So, I’m working my way through TJ Klune’s entire bibliography because he’s bloody brilliant. So far, I’ve 5-starred every Klune book I’ve read. Unfortunately I can’t do that with Bear, Otter, and the Kid.
This read was captivating, it truly was. But I guess the other Klune-books I’ve read have spoiled me and given me unrealistically high expectations. Because there were unfortunately too many things bringing this story down in my eyes. Also, it was a veritable angst-fest.
Synopsis: This is a story of an oblivious, bi (or completely gay? It’s a bit unclear) young man – Bear – whose mom left him to raise his 6-year old brother on his own when Bear was only 17. Oliver, or Otter in this story, is the gay big brother of Bear’s best friend.
And you see where this is going…
Bear is doing his damndest to provide for his brother Tyson while at the same time struggling to make sense of his feeling towards Otter. Otter knows what he wants though, but Bear is being stupidly slow on the uptake.
There’s no question this is a great story. It’s heart-felt and engaging and of course I got super invested in the characters. I loved how Bear and Otter were when together, it made me all soft and gooey inside. And Otter’s parenting of his little brother really pulled at my heart-strings. In fact, it’s so good that I didn’t even mind the recurring flashbacks to Bear’s childhood or all of the chapters starting with dramatics and then going on crazy, irrelevant tangents before coming back to the topic at hand.
But, despite all that, I really couldn’t handle all the teary drama.
Bear’s less than smart behaviour didn’t help matters either. I think that’s probably what bugged me the most about this read. Everyone is allowed to do stupid shit, and perfect characters are too boring to bother with, but oh my god was Bear slow! It was like a never ending spiral of mistakes where he’s ruining for himself more and more and just alienates everyone around him. It was so very frustrating and so very angsty. It was downright depressing to be honest.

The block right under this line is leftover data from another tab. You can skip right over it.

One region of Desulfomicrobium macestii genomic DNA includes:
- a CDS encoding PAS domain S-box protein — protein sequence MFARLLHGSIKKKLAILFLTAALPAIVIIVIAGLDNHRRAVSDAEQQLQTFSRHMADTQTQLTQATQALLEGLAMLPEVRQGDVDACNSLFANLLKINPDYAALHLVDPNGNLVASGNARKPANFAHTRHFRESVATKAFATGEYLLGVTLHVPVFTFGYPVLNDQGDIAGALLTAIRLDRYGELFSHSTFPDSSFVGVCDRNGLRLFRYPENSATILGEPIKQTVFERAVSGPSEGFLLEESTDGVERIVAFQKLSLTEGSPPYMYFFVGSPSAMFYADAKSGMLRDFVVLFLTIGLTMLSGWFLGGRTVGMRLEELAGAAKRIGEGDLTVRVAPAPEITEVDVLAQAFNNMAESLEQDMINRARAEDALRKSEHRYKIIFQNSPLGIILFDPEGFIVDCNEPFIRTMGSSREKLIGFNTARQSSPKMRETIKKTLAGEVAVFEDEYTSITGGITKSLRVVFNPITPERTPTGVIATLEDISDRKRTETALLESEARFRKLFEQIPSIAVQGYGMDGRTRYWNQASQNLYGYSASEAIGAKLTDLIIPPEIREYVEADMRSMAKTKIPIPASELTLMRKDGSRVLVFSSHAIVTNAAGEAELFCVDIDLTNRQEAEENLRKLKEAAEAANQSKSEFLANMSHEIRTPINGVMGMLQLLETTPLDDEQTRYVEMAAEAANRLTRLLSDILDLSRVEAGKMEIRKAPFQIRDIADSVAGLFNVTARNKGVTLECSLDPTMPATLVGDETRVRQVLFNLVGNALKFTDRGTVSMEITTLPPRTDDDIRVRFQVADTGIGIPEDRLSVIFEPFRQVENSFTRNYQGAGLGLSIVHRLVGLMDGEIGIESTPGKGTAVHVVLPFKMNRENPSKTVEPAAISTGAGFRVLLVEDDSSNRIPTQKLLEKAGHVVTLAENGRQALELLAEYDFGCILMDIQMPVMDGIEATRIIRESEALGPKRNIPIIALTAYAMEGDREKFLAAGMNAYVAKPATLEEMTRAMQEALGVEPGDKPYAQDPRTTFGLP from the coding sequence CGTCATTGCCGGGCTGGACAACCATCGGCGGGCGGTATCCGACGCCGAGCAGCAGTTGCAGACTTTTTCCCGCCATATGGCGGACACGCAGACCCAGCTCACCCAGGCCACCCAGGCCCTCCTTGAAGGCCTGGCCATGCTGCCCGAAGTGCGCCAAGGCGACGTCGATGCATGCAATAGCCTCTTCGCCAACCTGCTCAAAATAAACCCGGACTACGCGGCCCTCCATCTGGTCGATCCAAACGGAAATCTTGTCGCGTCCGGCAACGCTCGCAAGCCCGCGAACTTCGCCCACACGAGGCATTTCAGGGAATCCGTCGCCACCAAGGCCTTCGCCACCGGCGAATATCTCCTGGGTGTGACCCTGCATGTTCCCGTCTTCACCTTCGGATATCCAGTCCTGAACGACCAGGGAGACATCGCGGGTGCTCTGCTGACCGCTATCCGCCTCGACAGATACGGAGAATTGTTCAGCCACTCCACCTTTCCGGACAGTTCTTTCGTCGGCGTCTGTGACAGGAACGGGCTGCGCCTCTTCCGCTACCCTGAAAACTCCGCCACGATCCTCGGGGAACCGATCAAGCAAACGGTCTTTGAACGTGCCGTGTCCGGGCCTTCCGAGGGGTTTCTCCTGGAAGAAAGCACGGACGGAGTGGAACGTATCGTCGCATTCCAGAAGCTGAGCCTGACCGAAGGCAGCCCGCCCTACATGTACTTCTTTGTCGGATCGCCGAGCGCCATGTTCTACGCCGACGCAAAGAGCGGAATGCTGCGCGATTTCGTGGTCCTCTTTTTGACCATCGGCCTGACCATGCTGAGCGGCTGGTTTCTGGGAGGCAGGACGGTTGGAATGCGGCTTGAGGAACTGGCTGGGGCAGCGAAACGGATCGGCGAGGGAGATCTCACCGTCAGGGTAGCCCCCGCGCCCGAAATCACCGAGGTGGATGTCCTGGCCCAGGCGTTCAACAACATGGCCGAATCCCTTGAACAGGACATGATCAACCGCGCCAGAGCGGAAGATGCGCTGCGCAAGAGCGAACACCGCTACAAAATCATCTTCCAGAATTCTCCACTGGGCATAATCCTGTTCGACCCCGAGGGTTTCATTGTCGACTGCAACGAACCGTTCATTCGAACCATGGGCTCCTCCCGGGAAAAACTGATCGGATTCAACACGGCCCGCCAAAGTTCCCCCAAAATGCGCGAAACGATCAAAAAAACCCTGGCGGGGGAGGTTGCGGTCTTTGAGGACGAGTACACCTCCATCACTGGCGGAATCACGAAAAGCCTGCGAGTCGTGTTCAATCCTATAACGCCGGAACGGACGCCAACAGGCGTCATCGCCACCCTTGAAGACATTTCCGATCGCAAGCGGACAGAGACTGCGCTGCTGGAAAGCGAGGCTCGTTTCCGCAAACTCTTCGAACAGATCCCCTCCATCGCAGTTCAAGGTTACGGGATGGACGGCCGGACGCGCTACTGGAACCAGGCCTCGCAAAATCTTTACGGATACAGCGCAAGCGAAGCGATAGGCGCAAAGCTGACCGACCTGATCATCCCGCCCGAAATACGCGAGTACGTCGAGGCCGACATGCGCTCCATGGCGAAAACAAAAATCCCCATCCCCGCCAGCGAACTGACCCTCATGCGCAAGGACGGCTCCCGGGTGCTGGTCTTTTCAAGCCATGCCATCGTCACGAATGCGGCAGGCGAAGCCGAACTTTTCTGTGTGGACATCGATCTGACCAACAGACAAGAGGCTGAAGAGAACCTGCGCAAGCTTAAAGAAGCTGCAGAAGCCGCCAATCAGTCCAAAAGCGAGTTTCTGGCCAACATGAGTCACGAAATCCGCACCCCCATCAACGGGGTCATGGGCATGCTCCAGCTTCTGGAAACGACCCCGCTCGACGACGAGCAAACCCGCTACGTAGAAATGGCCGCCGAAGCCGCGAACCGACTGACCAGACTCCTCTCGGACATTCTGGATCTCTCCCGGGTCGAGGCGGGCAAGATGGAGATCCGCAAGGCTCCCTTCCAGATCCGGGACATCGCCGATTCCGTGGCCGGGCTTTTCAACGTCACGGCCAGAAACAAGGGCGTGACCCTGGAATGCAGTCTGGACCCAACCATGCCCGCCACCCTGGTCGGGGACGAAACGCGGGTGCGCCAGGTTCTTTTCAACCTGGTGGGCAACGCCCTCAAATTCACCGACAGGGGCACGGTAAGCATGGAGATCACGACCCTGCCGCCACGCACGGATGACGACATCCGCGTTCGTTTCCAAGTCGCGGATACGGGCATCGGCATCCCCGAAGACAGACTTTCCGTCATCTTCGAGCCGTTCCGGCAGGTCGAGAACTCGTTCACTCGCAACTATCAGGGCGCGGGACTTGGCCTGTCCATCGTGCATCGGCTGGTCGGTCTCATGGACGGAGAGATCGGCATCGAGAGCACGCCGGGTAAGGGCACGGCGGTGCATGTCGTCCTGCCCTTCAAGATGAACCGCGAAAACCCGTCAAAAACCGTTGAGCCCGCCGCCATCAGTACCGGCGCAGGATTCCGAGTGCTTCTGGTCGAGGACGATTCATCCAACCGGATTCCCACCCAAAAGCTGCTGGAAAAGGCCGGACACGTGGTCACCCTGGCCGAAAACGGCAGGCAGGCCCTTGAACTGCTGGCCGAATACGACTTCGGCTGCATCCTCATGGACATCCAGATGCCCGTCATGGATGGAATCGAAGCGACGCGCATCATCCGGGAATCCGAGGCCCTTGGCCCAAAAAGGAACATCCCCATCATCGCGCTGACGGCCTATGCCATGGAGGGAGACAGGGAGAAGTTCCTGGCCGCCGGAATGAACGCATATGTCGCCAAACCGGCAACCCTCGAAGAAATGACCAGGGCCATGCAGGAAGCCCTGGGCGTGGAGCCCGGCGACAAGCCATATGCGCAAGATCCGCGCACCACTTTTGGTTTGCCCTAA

Now, as a heterosexual woman, I can’t claim to know the first thing about being a young, gay man living in denial. However, what I can say is that the portrayal of Bear’s constant back and forth, his inner monologue denying his feelings, the back-pedalling after each and every “gay” thought he has, it was annoying as hell. It was like that almost the entire book and it was beyond exhausting.
Thank fuck for Otter being more mature at least.
Then there’s the Kid. I really liked him at first. But as the story progressed, he became a little too much. Sure, he’s precocious, extremely intelligent and unnaturally perceptive. Such kids exist. They’re rare but it’s not unheard of. But then he kept getting more and more eloquent. He was a 9-year old mix of a philosopher and a therapist with an encyclopedic vocabulary. About halfway through the book, Tyson stopped being cute and started to seriously creep me out.
The eloquence of the characters in general were striking – and very unrealistic. Even though Bear did a lot of stammering, his inner voice was extremely good at expressing himself. There were simply so many long-winded – admittedly also very deep and heart-felt – monologues in this read that it distracted, and frankly ruined, the story.
And I missed the humour which I view as somewhat of a Klune trademark. That very inappropriate and slightly juvenile humour that is right up my alley, it was completely missing from this book. All that was left was angst.
So, even though the story was intriguing, I had expected more. And laughs, I had counted on lots of laughs and didn’t get any.
Wow, when re-reading my review it sounds like an awful book. It isn’t though, not at all. It’s mostly my disappointment talking, I think. And my low tolerance for long-winded, flowery speeches and repeated stupidity. So, granted, it’s not a 5-star in my eyes, but it is well above a 4.